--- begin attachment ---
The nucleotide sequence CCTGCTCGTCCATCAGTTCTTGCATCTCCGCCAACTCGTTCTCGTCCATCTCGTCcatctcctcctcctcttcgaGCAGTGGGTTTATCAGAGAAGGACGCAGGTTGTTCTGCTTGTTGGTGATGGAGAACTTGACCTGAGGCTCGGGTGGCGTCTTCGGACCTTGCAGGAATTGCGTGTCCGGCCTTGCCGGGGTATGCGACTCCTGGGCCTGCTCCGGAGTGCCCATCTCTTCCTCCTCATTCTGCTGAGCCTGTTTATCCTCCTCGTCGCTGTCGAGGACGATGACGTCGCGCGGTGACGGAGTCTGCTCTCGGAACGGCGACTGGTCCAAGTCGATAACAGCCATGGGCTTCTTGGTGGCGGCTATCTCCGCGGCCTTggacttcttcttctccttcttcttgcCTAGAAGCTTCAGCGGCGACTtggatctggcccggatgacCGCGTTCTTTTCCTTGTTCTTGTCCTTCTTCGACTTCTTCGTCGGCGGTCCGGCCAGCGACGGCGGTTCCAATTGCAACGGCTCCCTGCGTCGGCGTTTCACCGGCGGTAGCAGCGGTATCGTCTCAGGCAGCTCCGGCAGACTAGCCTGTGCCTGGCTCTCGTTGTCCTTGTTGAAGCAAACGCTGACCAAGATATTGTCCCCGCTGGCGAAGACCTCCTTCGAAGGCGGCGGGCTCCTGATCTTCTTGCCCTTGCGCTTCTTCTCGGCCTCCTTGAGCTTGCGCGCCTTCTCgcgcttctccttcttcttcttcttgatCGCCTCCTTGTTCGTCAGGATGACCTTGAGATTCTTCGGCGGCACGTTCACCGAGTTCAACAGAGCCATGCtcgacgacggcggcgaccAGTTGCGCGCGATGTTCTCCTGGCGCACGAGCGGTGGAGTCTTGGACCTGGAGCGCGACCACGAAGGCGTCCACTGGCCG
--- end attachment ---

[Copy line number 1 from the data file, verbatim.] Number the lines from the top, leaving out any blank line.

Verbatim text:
The nucleotide sequence CCTGCTCGTCCATCAGTTCTTGCATCTCCGCCAACTCGTTCTCGTCCATCTCGTCcatctcctcctcctcttcgaGCAGTGGGTTTATCAGAGAAGGACGCAGGTTGTTCTGCTTGTTGGTGATGGAGAACTTGACCTGAGGCTCGGGTGGCGTCTTCGGACCTTGCAGGAATTGCGTGTCCGGCCTTGCCGGGGTATGCGACTCCTGGGCCTGCTCCGGAGTGCCCATCTCTTCCTCCTCATTCTGCTGAGCCTGTTTATCCTCCTCGTCGCTGTCGAGGACGATGACGTCGCGCGGTGACGGAGTCTGCTCTCGGAACGGCGACTGGTCCAAGTCGATAACAGCCATGGGCTTCTTGGTGGCGGCTATCTCCGCGGCCTTggacttcttcttctccttcttcttgcCTAGAAGCTTCAGCGGCGACTtggatctggcccggatgacCGCGTTCTTTTCCTTGTTCTTGTCCTTCTTCGACTTCTTCGTCGGCGGTCCGGCCAGCGACGGCGGTTCCAATTGCAACGGCTCCCTGCGTCGGCGTTTCACCGGCGGTAGCAGCGGTATCGTCTCAGGCAGCTCCGGCAGACTAGCCTGTGCCTGGCTCTCGTTGTCCTTGTTGAAGCAAACGCTGACCAAGATATTGTCCCCGCTGGCGAAGACCTCCTTCGAAGGCGGCGGGCTCCTGATCTTCTTGCCCTTGCGCTTCTTCTCGGCCTCCTTGAGCTTGCGCGCCTTCTCgcgcttctccttcttcttcttcttgatCGCCTCCTTGTTCGTCAGGATGACCTTGAGATTCTTCGGCGGCACGTTCACCGAGTTCAACAGAGCCATGCtcgacgacggcggcgaccAGTTGCGCGCGATGTTCTCCTGGCGCACGAGCGGTGGAGTCTTGGACCTGGAGCGCGACCACGAAGGCGTCCACTGGCCG